Chiswick is Busk Central

World busking record attempt at Bedford Park Festival


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On Sunday 12 June at noon, musical charity Musequality will attempt to break the record for the largest co-ordinated busk in the world.

Chiswick in London is Busk Central, where David Juritz will be organising a mass busk at the Bedford Park Festival on 12 June. Local school kids will be singing and a speed busk will take place at noon to coincide with the attempt on the record.

In 2009, the first year of its World Busk event, Musequality set the record with the help of 483 buskers in 14 countries. Musequality’s founder, the violinist David Juritz, said: ‘We were absolutely blown away by the response to the first World Busk. There were buskers on all seven continents, including a rock band in the Antarctic, and we even had an aircraft carrier, HMS Illustrious, joining in. We think that’s a first!’

This year the charity wants to do even better. On 12 June at noon, local time, Musequality invites buskers everywhere to take to the streets and create a continuous busking chain around the world.

This is Musequality’s third World Busk, which will last from 12 to 18 June 2011, and it is expected to be the biggest, best, most fun and most productive yet. Already people have signed up to play in Bolivia, Australia, Italy, Spain, the Czech Republic, Lebanon, Canada, Costa Rica, Goa, Nigeria, South Africa, Japan, Brazil, the US, and the UK.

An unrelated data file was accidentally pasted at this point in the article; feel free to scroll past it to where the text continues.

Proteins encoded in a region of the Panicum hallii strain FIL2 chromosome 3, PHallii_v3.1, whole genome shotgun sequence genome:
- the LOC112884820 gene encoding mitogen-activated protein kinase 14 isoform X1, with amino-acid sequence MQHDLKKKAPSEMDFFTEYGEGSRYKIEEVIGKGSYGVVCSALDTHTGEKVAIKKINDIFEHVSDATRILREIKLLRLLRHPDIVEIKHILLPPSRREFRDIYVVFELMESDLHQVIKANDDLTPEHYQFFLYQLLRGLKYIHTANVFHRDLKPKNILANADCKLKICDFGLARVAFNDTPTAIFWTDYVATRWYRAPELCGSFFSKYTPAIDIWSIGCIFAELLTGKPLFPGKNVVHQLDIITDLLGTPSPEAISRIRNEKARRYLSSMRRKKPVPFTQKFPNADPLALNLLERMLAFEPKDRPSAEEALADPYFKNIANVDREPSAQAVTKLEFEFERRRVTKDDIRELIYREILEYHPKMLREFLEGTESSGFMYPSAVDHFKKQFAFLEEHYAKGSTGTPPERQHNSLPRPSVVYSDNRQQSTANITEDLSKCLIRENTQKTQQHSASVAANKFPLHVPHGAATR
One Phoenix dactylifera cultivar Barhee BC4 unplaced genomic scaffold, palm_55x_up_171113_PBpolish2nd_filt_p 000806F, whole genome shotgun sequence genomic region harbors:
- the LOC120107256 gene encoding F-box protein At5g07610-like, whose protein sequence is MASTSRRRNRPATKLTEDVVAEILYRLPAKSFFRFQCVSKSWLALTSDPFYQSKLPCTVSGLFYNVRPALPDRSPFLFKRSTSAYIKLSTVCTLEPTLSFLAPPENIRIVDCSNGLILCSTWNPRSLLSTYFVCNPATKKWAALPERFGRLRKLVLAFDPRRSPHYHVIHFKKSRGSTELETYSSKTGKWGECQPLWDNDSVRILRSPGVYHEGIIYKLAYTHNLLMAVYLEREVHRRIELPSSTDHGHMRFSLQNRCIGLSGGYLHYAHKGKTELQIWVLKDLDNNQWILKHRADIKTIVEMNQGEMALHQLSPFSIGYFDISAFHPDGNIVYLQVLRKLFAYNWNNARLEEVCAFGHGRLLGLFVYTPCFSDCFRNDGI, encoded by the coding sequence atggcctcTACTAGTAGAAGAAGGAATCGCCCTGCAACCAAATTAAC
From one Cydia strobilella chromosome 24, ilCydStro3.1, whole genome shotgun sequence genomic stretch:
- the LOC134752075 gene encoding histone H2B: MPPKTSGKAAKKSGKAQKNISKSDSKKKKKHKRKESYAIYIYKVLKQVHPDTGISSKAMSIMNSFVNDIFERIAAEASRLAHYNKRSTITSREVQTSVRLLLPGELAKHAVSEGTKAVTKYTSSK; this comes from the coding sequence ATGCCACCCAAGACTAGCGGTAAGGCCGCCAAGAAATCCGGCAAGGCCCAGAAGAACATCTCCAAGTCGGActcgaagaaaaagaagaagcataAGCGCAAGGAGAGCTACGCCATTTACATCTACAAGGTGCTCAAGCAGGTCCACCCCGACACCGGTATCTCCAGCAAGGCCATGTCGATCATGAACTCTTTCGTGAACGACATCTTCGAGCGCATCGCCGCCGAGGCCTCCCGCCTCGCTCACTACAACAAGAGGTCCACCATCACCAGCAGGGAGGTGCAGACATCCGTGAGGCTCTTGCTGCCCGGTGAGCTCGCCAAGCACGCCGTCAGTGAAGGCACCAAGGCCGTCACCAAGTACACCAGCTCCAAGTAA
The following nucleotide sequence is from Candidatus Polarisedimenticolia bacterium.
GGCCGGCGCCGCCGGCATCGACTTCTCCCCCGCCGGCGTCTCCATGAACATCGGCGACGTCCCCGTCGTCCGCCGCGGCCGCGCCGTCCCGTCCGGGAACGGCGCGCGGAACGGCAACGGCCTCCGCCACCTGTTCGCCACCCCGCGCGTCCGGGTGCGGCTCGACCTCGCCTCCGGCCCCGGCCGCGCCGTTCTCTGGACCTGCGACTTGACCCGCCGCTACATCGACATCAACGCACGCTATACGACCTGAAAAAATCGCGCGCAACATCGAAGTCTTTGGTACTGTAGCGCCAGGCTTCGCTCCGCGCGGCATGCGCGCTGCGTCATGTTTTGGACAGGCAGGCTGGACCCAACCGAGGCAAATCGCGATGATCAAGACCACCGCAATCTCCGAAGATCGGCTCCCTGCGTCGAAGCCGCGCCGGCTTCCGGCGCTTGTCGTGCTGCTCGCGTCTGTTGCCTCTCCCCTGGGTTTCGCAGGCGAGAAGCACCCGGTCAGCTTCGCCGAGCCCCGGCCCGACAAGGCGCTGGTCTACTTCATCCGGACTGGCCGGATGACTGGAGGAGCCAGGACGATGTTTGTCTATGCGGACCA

busking chiswick

Hout Bay Music Project, South Africa

Musequality is a charity which takes music projects to some of the poorest children in the developing world, helping to change their lives. Last year it raised funds to support the Holy Trinity Music School in Haiti. This year’s event aims to support ten existing projects as well as raise money for several new initiatives.

One new project at the Good Shepherd Home in the Mengo slum of Kampala, Uganda, brings music to physically disabled and special needs children, many of whom have arrived there after their families could no longer afford to support them. A second project has just started in Thailand at the Huay Nam Yen School close to the Burmese border. The children at the school are mainly from the Shan and Lahu hill-tribes; communities which have been marginalised through border unrest, people trafficking and poverty.

‘We’re looking for musicians of all kinds and any level, age, shape or size. Whatever kind of music you play, whether you’re plucking a ukelele or have a 100-piece orchestra behind you, what really makes the difference is enthusiasm,’ said Juritz.

Anyone who wishes to take part is invited to register now at For the attempt on the record, buskers only need to busk for half an hour, but they can, of course, busk for as long as they like, raising more money and entertaining more people.

May 30, 2011